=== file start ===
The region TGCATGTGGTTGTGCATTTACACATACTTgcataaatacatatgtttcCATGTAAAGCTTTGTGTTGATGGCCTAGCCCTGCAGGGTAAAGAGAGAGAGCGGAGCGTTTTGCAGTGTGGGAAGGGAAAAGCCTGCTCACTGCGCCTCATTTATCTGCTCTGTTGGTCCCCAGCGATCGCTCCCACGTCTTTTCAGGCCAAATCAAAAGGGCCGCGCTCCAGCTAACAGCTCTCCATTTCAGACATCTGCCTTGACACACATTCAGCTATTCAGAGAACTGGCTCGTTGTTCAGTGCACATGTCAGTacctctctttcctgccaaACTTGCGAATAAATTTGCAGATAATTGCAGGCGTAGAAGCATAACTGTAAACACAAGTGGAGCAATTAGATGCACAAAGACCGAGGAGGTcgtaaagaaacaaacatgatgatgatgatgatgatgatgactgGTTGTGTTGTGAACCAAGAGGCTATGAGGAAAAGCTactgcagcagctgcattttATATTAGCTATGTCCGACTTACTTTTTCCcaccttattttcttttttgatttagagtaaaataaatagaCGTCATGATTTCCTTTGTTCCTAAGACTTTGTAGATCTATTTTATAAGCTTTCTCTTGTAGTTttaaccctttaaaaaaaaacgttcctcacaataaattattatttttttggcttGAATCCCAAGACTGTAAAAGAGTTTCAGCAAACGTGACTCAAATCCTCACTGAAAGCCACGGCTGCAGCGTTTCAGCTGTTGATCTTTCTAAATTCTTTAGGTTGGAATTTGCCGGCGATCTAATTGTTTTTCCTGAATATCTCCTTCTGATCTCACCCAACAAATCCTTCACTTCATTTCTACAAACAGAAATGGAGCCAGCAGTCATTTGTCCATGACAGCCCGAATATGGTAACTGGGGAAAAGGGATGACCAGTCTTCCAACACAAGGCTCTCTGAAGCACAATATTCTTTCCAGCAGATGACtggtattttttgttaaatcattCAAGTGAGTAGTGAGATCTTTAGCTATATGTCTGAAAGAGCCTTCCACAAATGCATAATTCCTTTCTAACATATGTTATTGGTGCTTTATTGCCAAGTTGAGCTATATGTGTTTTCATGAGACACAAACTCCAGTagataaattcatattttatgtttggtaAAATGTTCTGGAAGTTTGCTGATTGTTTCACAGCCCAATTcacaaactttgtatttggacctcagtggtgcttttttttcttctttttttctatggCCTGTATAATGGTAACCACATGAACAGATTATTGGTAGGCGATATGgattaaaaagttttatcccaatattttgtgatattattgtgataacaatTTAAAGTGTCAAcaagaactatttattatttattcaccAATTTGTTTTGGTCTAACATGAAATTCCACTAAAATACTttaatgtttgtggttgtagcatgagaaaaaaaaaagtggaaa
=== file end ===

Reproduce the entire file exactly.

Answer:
The region TGCATGTGGTTGTGCATTTACACATACTTgcataaatacatatgtttcCATGTAAAGCTTTGTGTTGATGGCCTAGCCCTGCAGGGTAAAGAGAGAGAGCGGAGCGTTTTGCAGTGTGGGAAGGGAAAAGCCTGCTCACTGCGCCTCATTTATCTGCTCTGTTGGTCCCCAGCGATCGCTCCCACGTCTTTTCAGGCCAAATCAAAAGGGCCGCGCTCCAGCTAACAGCTCTCCATTTCAGACATCTGCCTTGACACACATTCAGCTATTCAGAGAACTGGCTCGTTGTTCAGTGCACATGTCAGTacctctctttcctgccaaACTTGCGAATAAATTTGCAGATAATTGCAGGCGTAGAAGCATAACTGTAAACACAAGTGGAGCAATTAGATGCACAAAGACCGAGGAGGTcgtaaagaaacaaacatgatgatgatgatgatgatgatgactgGTTGTGTTGTGAACCAAGAGGCTATGAGGAAAAGCTactgcagcagctgcattttATATTAGCTATGTCCGACTTACTTTTTCCcaccttattttcttttttgatttagagtaaaataaatagaCGTCATGATTTCCTTTGTTCCTAAGACTTTGTAGATCTATTTTATAAGCTTTCTCTTGTAGTTttaaccctttaaaaaaaaacgttcctcacaataaattattatttttttggcttGAATCCCAAGACTGTAAAAGAGTTTCAGCAAACGTGACTCAAATCCTCACTGAAAGCCACGGCTGCAGCGTTTCAGCTGTTGATCTTTCTAAATTCTTTAGGTTGGAATTTGCCGGCGATCTAATTGTTTTTCCTGAATATCTCCTTCTGATCTCACCCAACAAATCCTTCACTTCATTTCTACAAACAGAAATGGAGCCAGCAGTCATTTGTCCATGACAGCCCGAATATGGTAACTGGGGAAAAGGGATGACCAGTCTTCCAACACAAGGCTCTCTGAAGCACAATATTCTTTCCAGCAGATGACtggtattttttgttaaatcattCAAGTGAGTAGTGAGATCTTTAGCTATATGTCTGAAAGAGCCTTCCACAAATGCATAATTCCTTTCTAACATATGTTATTGGTGCTTTATTGCCAAGTTGAGCTATATGTGTTTTCATGAGACACAAACTCCAGTagataaattcatattttatgtttggtaAAATGTTCTGGAAGTTTGCTGATTGTTTCACAGCCCAATTcacaaactttgtatttggacctcagtggtgcttttttttcttctttttttctatggCCTGTATAATGGTAACCACATGAACAGATTATTGGTAGGCGATATGgattaaaaagttttatcccaatattttgtgatattattgtgataacaatTTAAAGTGTCAAcaagaactatttattatttattcaccAATTTGTTTTGGTCTAACATGAAATTCCACTAAAATACTttaatgtttgtggttgtagcatgagaaaaaaaaaagtggaaa